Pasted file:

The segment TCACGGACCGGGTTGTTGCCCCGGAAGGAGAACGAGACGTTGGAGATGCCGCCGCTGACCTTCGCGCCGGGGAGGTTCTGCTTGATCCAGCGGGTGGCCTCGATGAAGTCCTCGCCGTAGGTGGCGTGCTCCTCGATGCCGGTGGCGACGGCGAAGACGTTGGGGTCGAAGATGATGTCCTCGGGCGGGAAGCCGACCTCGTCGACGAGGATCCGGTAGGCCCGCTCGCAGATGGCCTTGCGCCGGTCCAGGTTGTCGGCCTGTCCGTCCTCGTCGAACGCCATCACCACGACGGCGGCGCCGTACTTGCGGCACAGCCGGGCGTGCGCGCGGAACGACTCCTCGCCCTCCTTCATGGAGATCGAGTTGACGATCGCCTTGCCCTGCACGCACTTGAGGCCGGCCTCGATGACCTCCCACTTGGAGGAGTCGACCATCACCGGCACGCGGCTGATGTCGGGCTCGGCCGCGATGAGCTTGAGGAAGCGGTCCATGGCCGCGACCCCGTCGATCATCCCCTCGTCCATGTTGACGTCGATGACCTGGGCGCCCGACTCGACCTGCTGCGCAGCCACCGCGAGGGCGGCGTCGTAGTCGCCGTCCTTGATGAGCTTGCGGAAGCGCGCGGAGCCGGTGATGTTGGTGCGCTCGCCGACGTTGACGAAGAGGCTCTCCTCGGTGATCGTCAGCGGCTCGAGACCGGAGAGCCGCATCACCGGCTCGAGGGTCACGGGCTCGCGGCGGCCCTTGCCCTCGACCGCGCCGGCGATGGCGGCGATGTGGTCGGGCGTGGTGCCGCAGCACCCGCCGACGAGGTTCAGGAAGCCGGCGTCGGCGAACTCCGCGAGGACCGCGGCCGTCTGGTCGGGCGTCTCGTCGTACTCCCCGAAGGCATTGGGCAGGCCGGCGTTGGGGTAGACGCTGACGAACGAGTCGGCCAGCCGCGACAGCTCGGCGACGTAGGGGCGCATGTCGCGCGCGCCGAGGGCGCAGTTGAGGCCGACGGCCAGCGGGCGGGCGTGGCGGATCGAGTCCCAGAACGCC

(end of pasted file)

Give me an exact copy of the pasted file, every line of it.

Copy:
The segment TCACGGACCGGGTTGTTGCCCCGGAAGGAGAACGAGACGTTGGAGATGCCGCCGCTGACCTTCGCGCCGGGGAGGTTCTGCTTGATCCAGCGGGTGGCCTCGATGAAGTCCTCGCCGTAGGTGGCGTGCTCCTCGATGCCGGTGGCGACGGCGAAGACGTTGGGGTCGAAGATGATGTCCTCGGGCGGGAAGCCGACCTCGTCGACGAGGATCCGGTAGGCCCGCTCGCAGATGGCCTTGCGCCGGTCCAGGTTGTCGGCCTGTCCGTCCTCGTCGAACGCCATCACCACGACGGCGGCGCCGTACTTGCGGCACAGCCGGGCGTGCGCGCGGAACGACTCCTCGCCCTCCTTCATGGAGATCGAGTTGACGATCGCCTTGCCCTGCACGCACTTGAGGCCGGCCTCGATGACCTCCCACTTGGAGGAGTCGACCATCACCGGCACGCGGCTGATGTCGGGCTCGGCCGCGATGAGCTTGAGGAAGCGGTCCATGGCCGCGACCCCGTCGATCATCCCCTCGTCCATGTTGACGTCGATGACCTGGGCGCCCGACTCGACCTGCTGCGCAGCCACCGCGAGGGCGGCGTCGTAGTCGCCGTCCTTGATGAGCTTGCGGAAGCGCGCGGAGCCGGTGATGTTGGTGCGCTCGCCGACGTTGACGAAGAGGCTCTCCTCGGTGATCGTCAGCGGCTCGAGACCGGAGAGCCGCATCACCGGCTCGAGGGTCACGGGCTCGCGGCGGCCCTTGCCCTCGACCGCGCCGGCGATGGCGGCGATGTGGTCGGGCGTGGTGCCGCAGCACCCGCCGACGAGGTTCAGGAAGCCGGCGTCGGCGAACTCCGCGAGGACCGCGGCCGTCTGGTCGGGCGTCTCGTCGTACTCCCCGAAGGCATTGGGCAGGCCGGCGTTGGGGTAGACGCTGACGAACGAGTCGGCCAGCCGCGACAGCTCGGCGACGTAGGGGCGCATGTCGCGCGCGCCGAGGGCGCAGTTGAGGCCGACGGCCAGCGGGCGGGCGTGGCGGATCGAGTCCCAGAACGCC